One of the qualities shared by pretty much all of my favourite photographers is the ability to empathise. The best of the best can do it on just about every level too. They understand the feelings and motivations of those that they are photographing every bit as well as they understand those of the target audience. It doesn’t matter if that’s the doting parents of a newborn baby in a studio in the northern hemisphere or the parents of a critically ill child in the southern hemisphere – having the ability to imagine yourself into the position of those whose lives will be effected by your photography is a key skill. I find it hard to think of a genre of photography where empathy wouldn’t be right up there with an understanding of composition or light as a piece of the jigsaw that comes together to make us ‘photographers’.
Somebody reading this is gesticulating at their screen and shouting about being single-minded and determined and not letting emotion get in the way of doing a good job and they have a valid point. Having empathy doesn’t always mean that you have to act on it. There will always be situations where you have to put your ability to understand everyone else’s needs and desires to one side and shoot the pictures that you need to shoot in the way that you need to shoot them but the great photographers – even the single-minded great photographers – have empathy.
If your are finding it hard to agree with this idea then I’d ask you to look at some pictures and try to work out whose feelings, needs and desires the photographer concerned might have been taking into account and/or ignoring when they shot them. I would hazard a guess that the pictures that have the most impact will be those where empathy is a factor and those that are just eye-candy are those where empathy isn’t a big part of the formula.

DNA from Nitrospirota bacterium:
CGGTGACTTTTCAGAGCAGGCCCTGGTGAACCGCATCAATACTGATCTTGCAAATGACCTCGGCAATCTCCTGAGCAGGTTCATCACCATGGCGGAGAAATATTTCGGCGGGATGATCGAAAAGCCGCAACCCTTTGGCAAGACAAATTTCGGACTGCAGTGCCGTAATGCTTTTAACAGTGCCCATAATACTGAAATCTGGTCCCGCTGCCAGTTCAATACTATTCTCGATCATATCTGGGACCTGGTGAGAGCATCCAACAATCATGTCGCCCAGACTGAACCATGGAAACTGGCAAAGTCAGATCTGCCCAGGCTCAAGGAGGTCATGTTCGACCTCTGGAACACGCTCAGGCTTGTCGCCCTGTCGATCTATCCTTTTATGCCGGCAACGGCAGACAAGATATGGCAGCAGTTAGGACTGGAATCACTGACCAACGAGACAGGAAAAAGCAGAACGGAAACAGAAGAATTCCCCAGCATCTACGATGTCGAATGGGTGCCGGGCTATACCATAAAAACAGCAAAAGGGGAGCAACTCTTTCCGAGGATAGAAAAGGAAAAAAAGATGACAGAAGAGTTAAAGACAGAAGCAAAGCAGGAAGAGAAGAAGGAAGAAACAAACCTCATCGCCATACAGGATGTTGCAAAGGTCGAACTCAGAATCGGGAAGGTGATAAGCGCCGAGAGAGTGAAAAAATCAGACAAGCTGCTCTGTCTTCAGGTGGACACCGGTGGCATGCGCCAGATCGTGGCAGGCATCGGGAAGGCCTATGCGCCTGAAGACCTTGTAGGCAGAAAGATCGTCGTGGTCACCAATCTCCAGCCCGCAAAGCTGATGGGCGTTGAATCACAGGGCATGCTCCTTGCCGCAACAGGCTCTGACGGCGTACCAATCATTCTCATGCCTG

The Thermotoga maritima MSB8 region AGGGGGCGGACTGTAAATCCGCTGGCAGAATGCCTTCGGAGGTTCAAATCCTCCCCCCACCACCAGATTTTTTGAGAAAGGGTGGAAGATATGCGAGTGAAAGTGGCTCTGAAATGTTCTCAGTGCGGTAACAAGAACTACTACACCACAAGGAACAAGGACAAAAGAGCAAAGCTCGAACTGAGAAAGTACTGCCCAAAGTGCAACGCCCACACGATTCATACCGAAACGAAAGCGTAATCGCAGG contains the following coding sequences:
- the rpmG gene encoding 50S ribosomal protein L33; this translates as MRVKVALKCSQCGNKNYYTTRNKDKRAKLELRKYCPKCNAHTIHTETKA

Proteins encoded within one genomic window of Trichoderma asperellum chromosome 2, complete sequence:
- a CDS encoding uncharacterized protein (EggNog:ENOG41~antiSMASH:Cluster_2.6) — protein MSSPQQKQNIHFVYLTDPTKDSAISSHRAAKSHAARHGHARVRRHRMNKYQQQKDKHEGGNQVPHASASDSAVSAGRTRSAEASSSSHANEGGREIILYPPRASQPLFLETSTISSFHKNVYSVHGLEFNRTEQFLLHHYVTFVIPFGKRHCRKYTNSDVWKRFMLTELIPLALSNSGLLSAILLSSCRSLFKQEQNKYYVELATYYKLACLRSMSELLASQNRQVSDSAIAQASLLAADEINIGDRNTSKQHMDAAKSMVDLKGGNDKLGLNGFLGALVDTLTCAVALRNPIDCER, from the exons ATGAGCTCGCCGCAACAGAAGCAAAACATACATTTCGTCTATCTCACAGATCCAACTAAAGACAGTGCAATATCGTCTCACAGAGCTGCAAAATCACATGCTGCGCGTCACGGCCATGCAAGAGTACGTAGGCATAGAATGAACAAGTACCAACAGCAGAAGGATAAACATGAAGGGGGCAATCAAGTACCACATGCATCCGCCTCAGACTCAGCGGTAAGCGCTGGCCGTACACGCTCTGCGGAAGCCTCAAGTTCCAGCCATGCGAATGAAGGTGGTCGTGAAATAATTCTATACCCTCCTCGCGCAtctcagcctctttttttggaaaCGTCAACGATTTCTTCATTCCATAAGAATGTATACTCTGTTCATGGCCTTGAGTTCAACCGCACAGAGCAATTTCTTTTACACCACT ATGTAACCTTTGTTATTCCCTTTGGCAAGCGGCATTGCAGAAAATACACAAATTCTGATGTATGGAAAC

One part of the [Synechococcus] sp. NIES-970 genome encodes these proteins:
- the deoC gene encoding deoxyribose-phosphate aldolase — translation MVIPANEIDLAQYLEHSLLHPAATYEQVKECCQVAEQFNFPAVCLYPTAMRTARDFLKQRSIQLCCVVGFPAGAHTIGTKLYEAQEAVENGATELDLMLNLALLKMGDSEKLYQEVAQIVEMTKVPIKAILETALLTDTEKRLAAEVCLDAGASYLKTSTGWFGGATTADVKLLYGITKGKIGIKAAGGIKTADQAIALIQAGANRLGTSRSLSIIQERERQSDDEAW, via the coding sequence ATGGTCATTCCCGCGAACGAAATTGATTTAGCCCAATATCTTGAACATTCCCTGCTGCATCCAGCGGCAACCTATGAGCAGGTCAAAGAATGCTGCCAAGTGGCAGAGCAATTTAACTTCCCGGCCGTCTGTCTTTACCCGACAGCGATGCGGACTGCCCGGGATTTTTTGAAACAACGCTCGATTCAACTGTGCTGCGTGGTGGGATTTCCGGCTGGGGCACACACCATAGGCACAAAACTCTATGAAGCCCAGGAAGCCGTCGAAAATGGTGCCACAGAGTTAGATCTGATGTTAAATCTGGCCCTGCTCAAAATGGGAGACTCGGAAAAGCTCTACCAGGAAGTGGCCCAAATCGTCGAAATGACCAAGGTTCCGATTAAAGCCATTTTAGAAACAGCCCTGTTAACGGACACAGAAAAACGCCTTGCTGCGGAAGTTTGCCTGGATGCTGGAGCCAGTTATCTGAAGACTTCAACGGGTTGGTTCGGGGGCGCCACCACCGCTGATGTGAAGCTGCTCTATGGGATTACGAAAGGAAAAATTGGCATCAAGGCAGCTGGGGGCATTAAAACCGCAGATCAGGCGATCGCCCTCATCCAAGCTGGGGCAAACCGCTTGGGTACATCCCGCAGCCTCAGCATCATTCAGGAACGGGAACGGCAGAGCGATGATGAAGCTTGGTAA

When friends of yours start up a new business it is natural to wish it well and then forget all about it until you see those friends again. That’s kind of what happened with me and Pixelrights. Shaun Curry, one of the founders is an old mate and when he rang me out of the blue a while ago to explain his new business venture I was happy for him and offered my support as I would with pretty much any of my friends.
A few months later Shaun got back to me and asked to ‘borrow’ a couple of pictures for their development website. Always happy to help I sent him a couple of JPEGs and signed up for email, Facebook and Twitter feeds to remain abreast of their progress. Once more, nothing much happened and then Pixelrights offered to develop the new website for The BPPA and suddenly there I was having an in depth explanation of their ideas complete with a demonstration of what their idea could offer.
Passive supporter becomes active advocate over the course of one afternoon. I love the idea and I really love the fact that these are people doing what they are doing for money AND for the love of what they might achieve. So what is Pixelrights? Here’s a cut and paste from their own concept page:
Working in photography and the visual arts ourselves, we wanted to create something that we would not only use, but also enjoy using. We saw the need for simple, functional yet sophisticated portfolios which would serve photographer’s interests and needs, in an honest manner with no marketing trickery.
Pixelrights provides a secure, simple, classically-presented choice of website designs, backed up with state-of-the-art technology, all for a single price. There are no hidden charges to remove branding, no divisive price plans and no subscription fee traps.